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Ballads in Blue China   By: (1844-1912)

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This etext was produced from the 1911 Longmans, Green and Co. "Ballades and Rhymes" edition by David Price, email

Ballads in Blue China and Verses and Translations

by Andrew Lang

Introduction BALLADES IN BLUE CHINA. Ballade of Theocritus Ballade of Cleopatra's Needle Ballade of Roulette Ballade of Sleep Ballade of the Midnight Forest Ballade of the Tweed Ballade of the Book hunter Ballade of the Voyage to Cythera Ballade of the Summer Term Ballade of the Muse Ballade against the Jesuits Ballade of Dead Cities Ballade of the Royal Game of Golf Double Ballade of Primitive Man Ballade of Autumn Ballade of True Wisdom Ballade of Worldly Wealth Ballade of Life Ballade of Blue China Ballade of Dead Ladies Villon's Ballade of Good Counsel Ballade of the Bookworm Valentine in form of Ballade Ballade of Old Plays Ballade of his Books Ballade of the Dream Ballade of the Southern Cross Ballade of Aucassin Ballade Amoureuse Ballade of Queen Anne Ballade of Blind Love Ballade of his Choice of a Sepulchre Dizain VERSES AND TRANSLATIONS. A Portrait of 1783 The Moon's Minion In Ithaca Homer The Burial of Moliere Bion Spring Before the Snow Villanelle Natural Theology The Odyssey Ideal The Fairy's Gift Benedetta Ramus Partant pour la Scribie St. Andrews Bay Woman and the Weed

"Rondeaux, BALLADES, Chansons dizains, propos menus, Compte moy qu'ils sont devenuz: Se faict il plus rien de nouveau?" CLEMENT MAROT, Dialogue de deux Amoureux.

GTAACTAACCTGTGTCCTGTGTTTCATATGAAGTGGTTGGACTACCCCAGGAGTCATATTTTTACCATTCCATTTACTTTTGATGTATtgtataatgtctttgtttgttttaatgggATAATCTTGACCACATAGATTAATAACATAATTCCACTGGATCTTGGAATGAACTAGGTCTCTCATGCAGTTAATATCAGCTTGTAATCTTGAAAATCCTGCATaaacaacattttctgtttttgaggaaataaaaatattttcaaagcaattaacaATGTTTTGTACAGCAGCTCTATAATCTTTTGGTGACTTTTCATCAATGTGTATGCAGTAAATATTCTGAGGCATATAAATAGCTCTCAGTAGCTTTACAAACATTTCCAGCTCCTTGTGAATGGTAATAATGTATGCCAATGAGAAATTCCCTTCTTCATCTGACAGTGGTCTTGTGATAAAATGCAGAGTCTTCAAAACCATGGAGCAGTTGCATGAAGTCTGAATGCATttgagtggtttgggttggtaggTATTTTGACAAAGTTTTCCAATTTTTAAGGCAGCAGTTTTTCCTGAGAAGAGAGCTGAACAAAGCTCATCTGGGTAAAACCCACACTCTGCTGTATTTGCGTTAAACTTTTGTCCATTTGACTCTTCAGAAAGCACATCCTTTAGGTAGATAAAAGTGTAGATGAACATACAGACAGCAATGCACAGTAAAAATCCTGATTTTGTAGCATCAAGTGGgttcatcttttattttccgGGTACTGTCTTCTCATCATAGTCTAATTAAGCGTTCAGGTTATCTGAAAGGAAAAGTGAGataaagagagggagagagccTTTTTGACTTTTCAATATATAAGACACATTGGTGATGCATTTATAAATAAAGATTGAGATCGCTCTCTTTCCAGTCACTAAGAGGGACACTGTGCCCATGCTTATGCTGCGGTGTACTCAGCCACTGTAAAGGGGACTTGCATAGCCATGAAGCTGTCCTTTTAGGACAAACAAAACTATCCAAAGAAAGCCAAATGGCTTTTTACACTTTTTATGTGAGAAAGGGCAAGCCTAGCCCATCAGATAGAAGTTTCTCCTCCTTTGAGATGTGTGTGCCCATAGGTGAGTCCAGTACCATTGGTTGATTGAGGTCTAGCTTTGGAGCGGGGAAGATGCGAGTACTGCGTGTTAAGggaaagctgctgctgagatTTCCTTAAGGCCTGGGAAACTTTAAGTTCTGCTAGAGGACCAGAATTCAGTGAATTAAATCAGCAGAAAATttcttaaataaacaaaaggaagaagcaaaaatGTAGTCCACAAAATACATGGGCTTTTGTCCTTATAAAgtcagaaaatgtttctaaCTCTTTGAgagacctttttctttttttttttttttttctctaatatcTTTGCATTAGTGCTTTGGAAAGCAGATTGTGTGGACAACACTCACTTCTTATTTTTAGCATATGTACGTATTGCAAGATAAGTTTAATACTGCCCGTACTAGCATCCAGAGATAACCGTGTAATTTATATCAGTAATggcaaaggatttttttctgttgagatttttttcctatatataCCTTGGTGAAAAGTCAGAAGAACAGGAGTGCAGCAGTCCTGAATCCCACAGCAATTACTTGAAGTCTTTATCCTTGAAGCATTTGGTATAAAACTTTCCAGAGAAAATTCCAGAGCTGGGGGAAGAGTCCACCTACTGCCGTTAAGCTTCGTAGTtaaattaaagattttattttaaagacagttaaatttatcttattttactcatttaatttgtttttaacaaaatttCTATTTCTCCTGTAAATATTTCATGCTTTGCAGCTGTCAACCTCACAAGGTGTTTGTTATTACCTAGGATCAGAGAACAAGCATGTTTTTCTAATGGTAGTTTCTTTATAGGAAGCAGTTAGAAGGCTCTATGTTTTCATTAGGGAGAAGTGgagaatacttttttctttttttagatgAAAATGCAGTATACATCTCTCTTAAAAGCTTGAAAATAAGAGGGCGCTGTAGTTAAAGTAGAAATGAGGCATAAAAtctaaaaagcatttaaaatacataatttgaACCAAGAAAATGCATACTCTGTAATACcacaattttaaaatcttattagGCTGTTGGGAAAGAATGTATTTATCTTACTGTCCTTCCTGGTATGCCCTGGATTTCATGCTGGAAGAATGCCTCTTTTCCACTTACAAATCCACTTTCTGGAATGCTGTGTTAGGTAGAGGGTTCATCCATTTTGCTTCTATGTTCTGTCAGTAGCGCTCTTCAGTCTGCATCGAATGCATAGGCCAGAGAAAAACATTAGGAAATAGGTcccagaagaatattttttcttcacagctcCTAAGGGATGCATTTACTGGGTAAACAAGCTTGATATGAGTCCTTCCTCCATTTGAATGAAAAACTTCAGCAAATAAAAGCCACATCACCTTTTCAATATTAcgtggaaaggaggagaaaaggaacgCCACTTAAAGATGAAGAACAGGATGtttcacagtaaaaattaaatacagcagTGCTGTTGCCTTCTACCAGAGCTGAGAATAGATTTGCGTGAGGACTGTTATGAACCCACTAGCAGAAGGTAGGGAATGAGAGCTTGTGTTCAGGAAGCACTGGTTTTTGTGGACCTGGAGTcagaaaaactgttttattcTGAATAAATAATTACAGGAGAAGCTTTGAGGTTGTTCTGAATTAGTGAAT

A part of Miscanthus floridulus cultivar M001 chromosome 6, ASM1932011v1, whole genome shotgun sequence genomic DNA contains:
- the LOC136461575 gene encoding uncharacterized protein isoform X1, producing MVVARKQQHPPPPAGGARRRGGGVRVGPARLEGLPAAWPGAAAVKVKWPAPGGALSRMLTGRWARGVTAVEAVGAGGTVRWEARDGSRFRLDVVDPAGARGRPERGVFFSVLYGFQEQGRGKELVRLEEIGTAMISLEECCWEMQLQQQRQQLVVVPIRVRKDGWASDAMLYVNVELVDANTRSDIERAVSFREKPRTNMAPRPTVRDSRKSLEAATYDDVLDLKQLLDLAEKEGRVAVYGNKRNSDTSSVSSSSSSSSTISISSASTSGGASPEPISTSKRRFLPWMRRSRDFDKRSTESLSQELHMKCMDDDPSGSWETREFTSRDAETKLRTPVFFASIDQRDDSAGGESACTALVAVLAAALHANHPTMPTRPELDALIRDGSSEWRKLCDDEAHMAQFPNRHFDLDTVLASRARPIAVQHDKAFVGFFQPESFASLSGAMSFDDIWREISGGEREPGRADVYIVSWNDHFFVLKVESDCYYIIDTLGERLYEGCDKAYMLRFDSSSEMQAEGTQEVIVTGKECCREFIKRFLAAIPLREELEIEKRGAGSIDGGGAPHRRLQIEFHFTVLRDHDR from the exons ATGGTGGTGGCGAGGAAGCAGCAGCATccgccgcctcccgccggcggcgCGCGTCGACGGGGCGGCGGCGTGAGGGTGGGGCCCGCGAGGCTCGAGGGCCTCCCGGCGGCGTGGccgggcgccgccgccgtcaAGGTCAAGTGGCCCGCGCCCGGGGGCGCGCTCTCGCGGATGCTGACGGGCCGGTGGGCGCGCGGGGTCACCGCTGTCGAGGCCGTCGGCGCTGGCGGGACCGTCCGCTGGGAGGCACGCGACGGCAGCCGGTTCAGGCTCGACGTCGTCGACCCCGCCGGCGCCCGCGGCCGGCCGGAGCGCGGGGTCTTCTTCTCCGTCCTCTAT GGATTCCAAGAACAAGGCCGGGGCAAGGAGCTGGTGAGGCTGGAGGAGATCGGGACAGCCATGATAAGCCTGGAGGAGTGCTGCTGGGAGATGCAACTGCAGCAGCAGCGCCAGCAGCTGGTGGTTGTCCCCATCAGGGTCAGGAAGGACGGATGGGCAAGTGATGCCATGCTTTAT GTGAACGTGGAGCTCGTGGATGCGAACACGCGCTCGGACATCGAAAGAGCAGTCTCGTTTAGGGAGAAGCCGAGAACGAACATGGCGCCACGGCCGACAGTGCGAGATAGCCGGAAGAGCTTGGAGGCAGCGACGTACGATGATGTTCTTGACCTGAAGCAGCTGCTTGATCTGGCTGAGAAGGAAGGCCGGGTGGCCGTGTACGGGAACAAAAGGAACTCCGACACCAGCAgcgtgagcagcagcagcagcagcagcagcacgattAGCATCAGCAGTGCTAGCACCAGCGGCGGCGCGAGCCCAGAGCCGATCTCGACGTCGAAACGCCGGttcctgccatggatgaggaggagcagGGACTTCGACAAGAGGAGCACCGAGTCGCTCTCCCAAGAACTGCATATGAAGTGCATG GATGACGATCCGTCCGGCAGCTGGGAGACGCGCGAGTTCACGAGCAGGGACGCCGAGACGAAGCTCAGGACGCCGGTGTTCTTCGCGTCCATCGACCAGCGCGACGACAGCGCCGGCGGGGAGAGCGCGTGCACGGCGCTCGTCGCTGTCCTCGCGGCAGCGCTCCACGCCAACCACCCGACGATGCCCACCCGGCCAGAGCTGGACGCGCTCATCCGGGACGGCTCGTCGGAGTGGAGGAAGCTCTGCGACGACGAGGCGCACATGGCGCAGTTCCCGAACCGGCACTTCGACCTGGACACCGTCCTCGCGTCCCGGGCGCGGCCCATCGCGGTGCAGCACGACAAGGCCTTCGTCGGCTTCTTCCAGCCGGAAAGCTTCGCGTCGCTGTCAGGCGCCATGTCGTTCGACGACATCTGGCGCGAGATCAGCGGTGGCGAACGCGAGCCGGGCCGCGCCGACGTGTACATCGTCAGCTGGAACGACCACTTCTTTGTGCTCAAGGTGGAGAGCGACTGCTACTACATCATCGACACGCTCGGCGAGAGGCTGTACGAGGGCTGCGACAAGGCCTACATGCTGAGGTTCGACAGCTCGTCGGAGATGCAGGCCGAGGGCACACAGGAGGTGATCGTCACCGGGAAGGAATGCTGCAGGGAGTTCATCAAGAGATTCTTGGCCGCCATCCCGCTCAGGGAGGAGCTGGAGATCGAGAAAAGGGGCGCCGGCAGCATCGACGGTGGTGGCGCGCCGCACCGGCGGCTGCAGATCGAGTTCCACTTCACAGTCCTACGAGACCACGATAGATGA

"I love a ballad but even too well; if it be doleful matter, merrily set down, or a very pleasant thing indeed, and sung lamentably." A Winter's Tale, Act iv. sc. 3.


Thirty years have passed, like a watch in the night, since the earlier of the two sets of verses here reprinted, Ballades in Blue China, was published. At first there were but twenty two Ballades; ten more were added later. They appeared in a little white vellum wrapper, with a little blue Chinese singer copied from a porcelain jar; and the frontispiece was a little design by an etcher now famous.

Thirty years ago blue china was a kind of fetish in some circles, aesthetic circles, of which the balladist was not a member.

The ballade was an old French form of verse, in France revived by Theodore de Banville, and restored to an England which had long forgotten the Middle Ages, by my friends Mr. Austin Dobson and Mr. Edmund Gosse. They, so far as I can trust my memory, were the first to reintroduce these pleasant old French nugae, while an anonymous author let loose upon the town a whole winged flock of ballades of amazing dexterity. This unknown balladist was Mr. Henley; perhaps he was the first Englishman who ever burst into a double ballade, and his translations of two of Villon's ballades into modern thieves' slang were marvels of dexterity. Mr. Swinburne wrote a serious ballade, but the form, I venture to think, is not 'wholly serious,' of its nature, in modern days; and he did not persevere. Nor did the taste for these trifles long endure. A good ballade is almost as rare as a good sonnet, but a middling ballade is almost as easily written as the majority of sonnets. Either form readily becomes mechanical, cheap and facile. I have heard Mr. George Meredith improvise a sonnet, a Petrarchian sonnet, obedient to the rules, without pen and paper. He spoke 'and the numbers came'; he sonneted as easily as a living poet, in his Eton days, improvised Latin elegiacs and Greek hexameters.

The sonnet endures. Mr. Horace Hutchinson wrote somewhere: "When you have read a sonnet, you feel that though there does not seem to be much of it, you have done a good deal, as when you have eaten a cold hard boiled egg." Still people keep on writing sonnets, because the sonnet is wholly serious... Continue reading book >>

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